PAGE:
Kazakhstan: Presidential daughter getting Panama-ed at a tricky time
The president urged businesspeople to repatriate offshore funds, but his relatives seem to be disregarding the call.
Not for the first time, Kazakhstan’s ruling family has cropped up in reporting on leaked financial documents pertaining to assets stashed in offshore locations.
This time, revelations are set to focus on elder presidential daughter and senator Dariga Nazarbayeva.
With the Nazarbayev family, it is a case of “do as I say, not as I do.” As he seeks to rein in chronic capital flight and retain leverage over the country’s moneyed elite, 77-year-old President Nursultan Nazarbayev has regularly cajoled and menaced the country’s wealthy to return their foreign-held riches to Kazakhstan.
But his own family sets a poor example.
On June 21, the Organized Crime and Corruption Reporting Project announced that it and other partner organizations in the International Consortium of Investigative Journalists, or ICIJ, would be publishing a new series of stories based on leaks from the Panama-based legal firm Mossack Fonseca.
Among the featured stories will be one on Dariga Nazarbayeva, 55, Nazarbayev’s most politically prominent offspring, who is sometimes mentioned as a potential successor.
According to the OCCRP, Nazarbayeva was sole shareholder of a now-inactive British Virgin Islands company called Asterry Holdings Ltd, which held a stake in sugar factories in Kazakhstan from October 2007.
That as-yet-unelaborated claim would make sense given that Dariga’s side of the family has had interests in the sugar sector for some time. Her son Nurali Aliyev, for instance, was president of a group called the Sugar Center from 2004 to 2006. As it happens, Aliyev was also identified as a client of Mossack Fonseca in the first trove of company documents pored over by the ICIJ last year, with two companies and a luxury yacht having been registered under his name in the BVI.
Sure enough, the Dariga tidbit was gratefully pounced on by Nazarbayev’s leading nemesis and fugitive oligarch Mukhtar Ablyazov, who posted on Facebook a mock-up image of Nazarbayeva in a yellow holiday hat set against a tropical coastline with the heading: “Is Panama Pinching You Darigusha?”
Europe-based Ablyazov was advertising a discussion on his Democratic Choice Kazakhstan movement’s Telegram channel titled “Program 2020” — a reference to Kazakhstan’s next presidential elections in which Dariga’s father is now odds-on not to run.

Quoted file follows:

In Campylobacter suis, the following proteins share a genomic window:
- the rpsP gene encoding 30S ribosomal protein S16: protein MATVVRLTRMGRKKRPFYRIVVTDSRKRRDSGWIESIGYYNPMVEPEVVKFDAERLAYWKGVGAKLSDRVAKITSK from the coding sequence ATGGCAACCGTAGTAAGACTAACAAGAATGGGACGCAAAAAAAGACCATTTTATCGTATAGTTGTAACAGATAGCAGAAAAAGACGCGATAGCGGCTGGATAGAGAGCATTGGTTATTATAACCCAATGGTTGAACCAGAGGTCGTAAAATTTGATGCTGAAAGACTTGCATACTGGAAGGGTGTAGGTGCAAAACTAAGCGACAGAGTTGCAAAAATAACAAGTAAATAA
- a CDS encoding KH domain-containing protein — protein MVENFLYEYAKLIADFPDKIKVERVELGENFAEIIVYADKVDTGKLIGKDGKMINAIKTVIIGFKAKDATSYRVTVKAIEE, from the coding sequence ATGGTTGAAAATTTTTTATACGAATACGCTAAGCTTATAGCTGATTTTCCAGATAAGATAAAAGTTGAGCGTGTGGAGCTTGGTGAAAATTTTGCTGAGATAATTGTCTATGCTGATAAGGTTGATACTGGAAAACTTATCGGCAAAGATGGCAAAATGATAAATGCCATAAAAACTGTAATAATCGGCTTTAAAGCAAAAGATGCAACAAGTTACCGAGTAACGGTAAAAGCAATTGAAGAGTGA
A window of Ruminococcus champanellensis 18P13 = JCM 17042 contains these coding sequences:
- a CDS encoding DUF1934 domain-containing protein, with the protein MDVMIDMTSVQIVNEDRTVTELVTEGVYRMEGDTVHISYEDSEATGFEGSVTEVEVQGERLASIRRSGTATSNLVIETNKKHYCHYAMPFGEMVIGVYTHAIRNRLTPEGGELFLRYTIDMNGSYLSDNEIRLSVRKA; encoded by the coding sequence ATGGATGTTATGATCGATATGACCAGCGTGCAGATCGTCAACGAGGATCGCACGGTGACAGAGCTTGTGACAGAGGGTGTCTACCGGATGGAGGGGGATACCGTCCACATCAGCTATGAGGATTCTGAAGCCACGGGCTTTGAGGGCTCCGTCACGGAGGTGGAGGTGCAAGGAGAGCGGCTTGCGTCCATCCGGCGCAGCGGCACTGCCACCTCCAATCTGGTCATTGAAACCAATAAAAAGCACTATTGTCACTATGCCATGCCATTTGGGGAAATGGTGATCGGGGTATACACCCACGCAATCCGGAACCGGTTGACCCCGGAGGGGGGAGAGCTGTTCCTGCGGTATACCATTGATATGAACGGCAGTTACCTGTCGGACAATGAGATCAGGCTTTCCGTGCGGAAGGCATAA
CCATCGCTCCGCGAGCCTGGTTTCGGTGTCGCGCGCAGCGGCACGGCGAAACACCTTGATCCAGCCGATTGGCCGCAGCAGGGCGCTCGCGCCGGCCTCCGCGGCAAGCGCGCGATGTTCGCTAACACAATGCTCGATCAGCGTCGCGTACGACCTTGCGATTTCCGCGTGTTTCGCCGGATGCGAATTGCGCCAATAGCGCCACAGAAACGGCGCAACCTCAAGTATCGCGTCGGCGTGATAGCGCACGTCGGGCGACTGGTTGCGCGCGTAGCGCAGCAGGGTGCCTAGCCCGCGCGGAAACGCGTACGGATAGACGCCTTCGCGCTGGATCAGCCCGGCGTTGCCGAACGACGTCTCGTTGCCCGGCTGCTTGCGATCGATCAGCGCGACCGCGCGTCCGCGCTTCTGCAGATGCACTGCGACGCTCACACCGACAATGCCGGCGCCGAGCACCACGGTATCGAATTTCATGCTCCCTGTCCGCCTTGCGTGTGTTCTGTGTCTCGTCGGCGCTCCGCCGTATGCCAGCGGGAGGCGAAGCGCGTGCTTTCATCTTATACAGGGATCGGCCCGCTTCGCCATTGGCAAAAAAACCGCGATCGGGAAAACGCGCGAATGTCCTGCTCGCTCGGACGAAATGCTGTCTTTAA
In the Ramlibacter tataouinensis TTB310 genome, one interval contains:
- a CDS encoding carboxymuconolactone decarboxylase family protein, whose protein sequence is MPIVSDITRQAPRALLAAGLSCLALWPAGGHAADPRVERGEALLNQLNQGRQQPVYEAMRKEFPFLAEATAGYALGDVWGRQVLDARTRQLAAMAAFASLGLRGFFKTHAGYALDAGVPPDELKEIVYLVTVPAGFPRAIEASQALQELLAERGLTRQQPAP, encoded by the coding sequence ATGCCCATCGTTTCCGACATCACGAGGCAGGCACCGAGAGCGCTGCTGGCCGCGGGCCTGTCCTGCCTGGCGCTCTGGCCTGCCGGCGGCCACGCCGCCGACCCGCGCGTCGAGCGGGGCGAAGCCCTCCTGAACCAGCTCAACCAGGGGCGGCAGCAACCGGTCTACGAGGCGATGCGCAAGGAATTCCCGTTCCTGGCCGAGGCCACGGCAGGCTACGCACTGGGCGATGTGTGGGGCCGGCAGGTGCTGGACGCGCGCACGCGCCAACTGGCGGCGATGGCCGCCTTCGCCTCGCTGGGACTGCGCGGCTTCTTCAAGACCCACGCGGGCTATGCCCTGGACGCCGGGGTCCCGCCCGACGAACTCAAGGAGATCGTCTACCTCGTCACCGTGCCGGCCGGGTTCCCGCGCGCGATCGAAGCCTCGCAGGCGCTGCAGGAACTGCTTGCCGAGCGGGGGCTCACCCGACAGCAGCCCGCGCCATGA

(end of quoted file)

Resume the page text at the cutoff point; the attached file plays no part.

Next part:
Local Facebook users duly complained that the social media platform had slowed down the same evening.
Whatever the details of the leaks related to Nazarbayeva’s offshore habits, she can rely on the vast majority of the Kazakh media space, where she is offered the same deference as royalty, not to pick up on them.
Even lesser servants of the state are accorded this privilege. When Sauat Mynbayev, chief executive of Kazakhstan’s state-owned KazMunaiGaz oil and gas company, was said by journalists to have had interests in an offshore company that used the country’s largest lender, Kazkommertsbank, as a de facto piggy bank, the silence in Kazakhstan was deafening.
Popular privately owned media websites such as Informburo.kz and Tengrinews only responded to coverage on the so-called Paradise Papers leak to print Mynbayev’s denial of any wrongdoing and comments by a lawmaker from the ruling Nur Otan ruling party who said the oil chief’s appearance in the leak along with other Kazakh officials had “raised questions for society.”
The potential connection between the company’s rapacious activity and Kazkommertsbank's subsequent financial woes was never explored at all.
Still, the negative press comes at bad time for Nazarbayeva, who is under a strengthening spotlight after colleague Kassym-Jomart Tokayev said in an interview with the BBC that he believed Nazarbayev’s current presidential term would be his last.
Conventional wisdom has viewed these comments as a signal sanctioned from above, rather than as a Freudian slip, despite the fact that as chair of the upper house Tokayev is constitutionally second-in-line to the president.
On June 21, when local media began reporting the comments, the former foreign minister moved to play them down.
The ever-provocative Ablyazov has a theory that differs from the mainstream view.
Referring to Tokayev on Facebook disparagingly as “furniture,” the opposition figure wanted for large-scale fraud in Kazakhstan noted that furniture sometimes lets out “characteristic sounds” as it is shifted from one part of the room to another.
“On the eve of an autumn reshuffle, when Dariga Nazarbayeva, will take his place (as senate chair), this furniture has emitted an unfortunate sound and is now wildly apologizing,” he jeered.